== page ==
Veteran conservatives decry 'authoritarian' GOP’s 'bad path to the bottom'
Although the New York Times’ opinion section is famous for its liberal columnists — including Michelle Goldberg, Jamelle Bouie and economic Paul Krugman — it has had some well-known conservative columnists as well. Two of them are Bret Stephens and David Brooks, neither of whom are happy with the direction that the Trumpified Republican Party has taken in recent years.
In an opinion piece published in the Q&A format on January 11, Stephens and Brooks discuss the GOP’s dysfunction and “path to authoritarianism.” The GOP, they lament, has abandoned traditional Reagan conservatism and taken a radical, anti-intellectual turn. And the conservative columnists cite some of the precursors to Trumpism.
Brooks told Stephens, “My thinking about the GOP goes back to a brunch I had with Laura Ingraham and Dinesh D’Souza in the ’80s that helps me see, in retrospect, that people in my circle were pro-conservative, while Ingraham and D’Souza and people in their circle were anti-left. We wanted to champion Edmund Burke and Adam Smith and a Reaganite foreign policy. They wanted to rock the establishment. That turned out to be a consequential difference because almost all the people in my circle back then — like David Frum and Robert Kagan — ended up, decades later, Never Trumpers, and almost all the people in their circle became Trumpers or went bonkers.”
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Brooks went on to describe President Ronald Reagan, Jack Kemp and Sen. John McCain as Republican “internationalists” of the 1980s and 1990s who were “cosmopolitan” and “believers in the value of immigration” — all the things that “populist” MAGA Republicans are not.
“Then the establishment got discredited: Iraq War, financial crisis, the ossifying of the meritocracy, the widening values gap between metro elites and everybody else,” Brooks told Stephens. “And suddenly, all the people I regarded as fringe and wackadoodle — Pat Buchanan, Donald Trump, anybody who ran CPAC — rose up on the wave of populist fury. Everybody likes a story in which the little guy rises up to take on the establishment, but in this case, the little guys rode in on a wave of know-nothingism, mendacity, an apocalyptic mindset, and authoritarianism.”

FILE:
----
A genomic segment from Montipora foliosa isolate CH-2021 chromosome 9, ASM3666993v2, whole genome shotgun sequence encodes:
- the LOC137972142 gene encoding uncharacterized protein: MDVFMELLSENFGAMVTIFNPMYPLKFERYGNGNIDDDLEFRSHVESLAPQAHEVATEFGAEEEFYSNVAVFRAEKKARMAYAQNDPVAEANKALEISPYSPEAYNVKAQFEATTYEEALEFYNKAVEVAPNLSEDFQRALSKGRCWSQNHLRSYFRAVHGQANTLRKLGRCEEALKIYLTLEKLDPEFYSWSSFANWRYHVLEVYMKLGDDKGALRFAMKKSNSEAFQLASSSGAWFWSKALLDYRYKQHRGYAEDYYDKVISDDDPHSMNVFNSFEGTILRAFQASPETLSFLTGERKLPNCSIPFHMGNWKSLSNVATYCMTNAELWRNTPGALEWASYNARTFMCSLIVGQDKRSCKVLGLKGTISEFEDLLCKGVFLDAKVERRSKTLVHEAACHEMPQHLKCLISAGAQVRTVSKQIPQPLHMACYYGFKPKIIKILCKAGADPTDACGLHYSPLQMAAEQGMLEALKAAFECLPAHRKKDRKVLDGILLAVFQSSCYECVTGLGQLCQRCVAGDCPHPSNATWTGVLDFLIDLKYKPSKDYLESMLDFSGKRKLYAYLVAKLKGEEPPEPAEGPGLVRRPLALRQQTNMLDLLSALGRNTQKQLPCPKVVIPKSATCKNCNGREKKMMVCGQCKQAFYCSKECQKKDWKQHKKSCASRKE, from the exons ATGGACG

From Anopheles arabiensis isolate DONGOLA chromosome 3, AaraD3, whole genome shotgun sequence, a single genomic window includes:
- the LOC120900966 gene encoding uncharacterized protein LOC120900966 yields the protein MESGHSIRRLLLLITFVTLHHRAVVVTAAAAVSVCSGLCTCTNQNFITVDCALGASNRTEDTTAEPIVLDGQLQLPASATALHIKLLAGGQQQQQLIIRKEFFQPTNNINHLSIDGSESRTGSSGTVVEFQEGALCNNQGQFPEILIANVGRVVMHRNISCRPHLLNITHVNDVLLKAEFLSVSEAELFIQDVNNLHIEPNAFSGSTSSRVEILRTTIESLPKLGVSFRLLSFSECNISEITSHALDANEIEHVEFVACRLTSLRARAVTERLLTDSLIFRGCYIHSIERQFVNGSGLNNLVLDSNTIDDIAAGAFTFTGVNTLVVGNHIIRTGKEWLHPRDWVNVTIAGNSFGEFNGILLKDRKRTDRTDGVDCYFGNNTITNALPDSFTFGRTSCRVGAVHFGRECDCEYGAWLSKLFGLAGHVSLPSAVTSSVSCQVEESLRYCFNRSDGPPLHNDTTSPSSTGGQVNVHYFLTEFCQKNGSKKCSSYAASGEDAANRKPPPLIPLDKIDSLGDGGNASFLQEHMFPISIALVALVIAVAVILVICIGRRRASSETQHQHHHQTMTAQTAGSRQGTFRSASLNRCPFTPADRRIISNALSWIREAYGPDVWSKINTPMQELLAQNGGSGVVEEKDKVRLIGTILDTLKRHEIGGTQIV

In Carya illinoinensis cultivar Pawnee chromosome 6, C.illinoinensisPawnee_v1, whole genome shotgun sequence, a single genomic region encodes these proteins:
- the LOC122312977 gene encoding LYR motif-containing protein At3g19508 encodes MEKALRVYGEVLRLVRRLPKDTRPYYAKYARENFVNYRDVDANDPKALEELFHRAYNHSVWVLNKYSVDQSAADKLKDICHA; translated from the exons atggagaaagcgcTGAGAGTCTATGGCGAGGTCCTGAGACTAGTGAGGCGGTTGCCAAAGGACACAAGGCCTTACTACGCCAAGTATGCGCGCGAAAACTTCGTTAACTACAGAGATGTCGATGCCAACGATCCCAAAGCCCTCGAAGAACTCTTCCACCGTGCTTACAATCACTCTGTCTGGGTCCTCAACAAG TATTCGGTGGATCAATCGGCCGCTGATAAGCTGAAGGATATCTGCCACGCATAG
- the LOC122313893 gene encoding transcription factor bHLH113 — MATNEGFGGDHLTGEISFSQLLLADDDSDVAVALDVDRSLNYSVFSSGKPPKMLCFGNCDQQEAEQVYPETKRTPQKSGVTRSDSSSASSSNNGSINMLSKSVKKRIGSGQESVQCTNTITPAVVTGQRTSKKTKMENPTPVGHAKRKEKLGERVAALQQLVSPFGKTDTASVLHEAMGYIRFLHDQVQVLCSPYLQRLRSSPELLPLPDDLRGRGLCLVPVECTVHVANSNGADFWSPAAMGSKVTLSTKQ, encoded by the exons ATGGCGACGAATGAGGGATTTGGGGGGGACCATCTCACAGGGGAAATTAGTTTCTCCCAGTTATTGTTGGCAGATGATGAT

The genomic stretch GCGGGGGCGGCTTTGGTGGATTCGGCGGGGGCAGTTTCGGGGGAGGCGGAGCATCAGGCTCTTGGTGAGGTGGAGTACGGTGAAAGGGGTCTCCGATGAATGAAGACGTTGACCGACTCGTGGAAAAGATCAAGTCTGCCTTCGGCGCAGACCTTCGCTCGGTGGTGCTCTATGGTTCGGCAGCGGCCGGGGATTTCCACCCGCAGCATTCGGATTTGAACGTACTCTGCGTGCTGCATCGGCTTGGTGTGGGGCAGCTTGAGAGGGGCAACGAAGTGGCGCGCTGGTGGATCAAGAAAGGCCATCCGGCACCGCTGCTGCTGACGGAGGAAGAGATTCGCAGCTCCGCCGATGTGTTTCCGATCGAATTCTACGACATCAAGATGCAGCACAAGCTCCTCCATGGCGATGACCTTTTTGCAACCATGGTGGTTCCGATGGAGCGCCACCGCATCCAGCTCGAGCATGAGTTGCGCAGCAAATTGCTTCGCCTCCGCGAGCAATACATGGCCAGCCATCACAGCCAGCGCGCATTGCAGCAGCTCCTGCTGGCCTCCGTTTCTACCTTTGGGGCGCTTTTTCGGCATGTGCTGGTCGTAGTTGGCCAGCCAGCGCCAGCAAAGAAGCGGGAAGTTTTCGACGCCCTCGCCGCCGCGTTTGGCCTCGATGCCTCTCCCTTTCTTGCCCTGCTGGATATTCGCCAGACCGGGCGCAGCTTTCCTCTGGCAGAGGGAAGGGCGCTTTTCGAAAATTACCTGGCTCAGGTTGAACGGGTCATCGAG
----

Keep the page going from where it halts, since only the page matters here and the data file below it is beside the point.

Brooks went on to say that while he had been a big admirer of McCain and voted for him in 2000’s GOP presidential primary, he ended up voting for Barack Obama in the 2008 presidential election after McCain decided to make then-Alaska Gov. Sarah Palin his running mate.
Stephens told Brooks, “There have been previous Republican presidents who rode to office on waves of populist discontent, particularly Richard Nixon and Ronald Reagan. But as presidents, they channeled the discontent into serious programs and also turned their backs on the ugly fringes of the right. Nixon created the Environmental Protection Agency and expanded the Equal Employment Opportunity Commission. Reagan established a working relationship with Democratic House leaders to pass tax reform and gave amnesty to millions of illegal immigrants.”
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Brooks asked Stephens where the “old core of the conservative movement” can “go” when the GOP has become “Matt Gaetz’s clown show.” And Stephens responded, “When people get on a bad path, whether it’s drinking or gambling or political or religious fanaticism, they tend to follow it all the way to the bottom — at which point, they either die or have that proverbial moment of clarity.”
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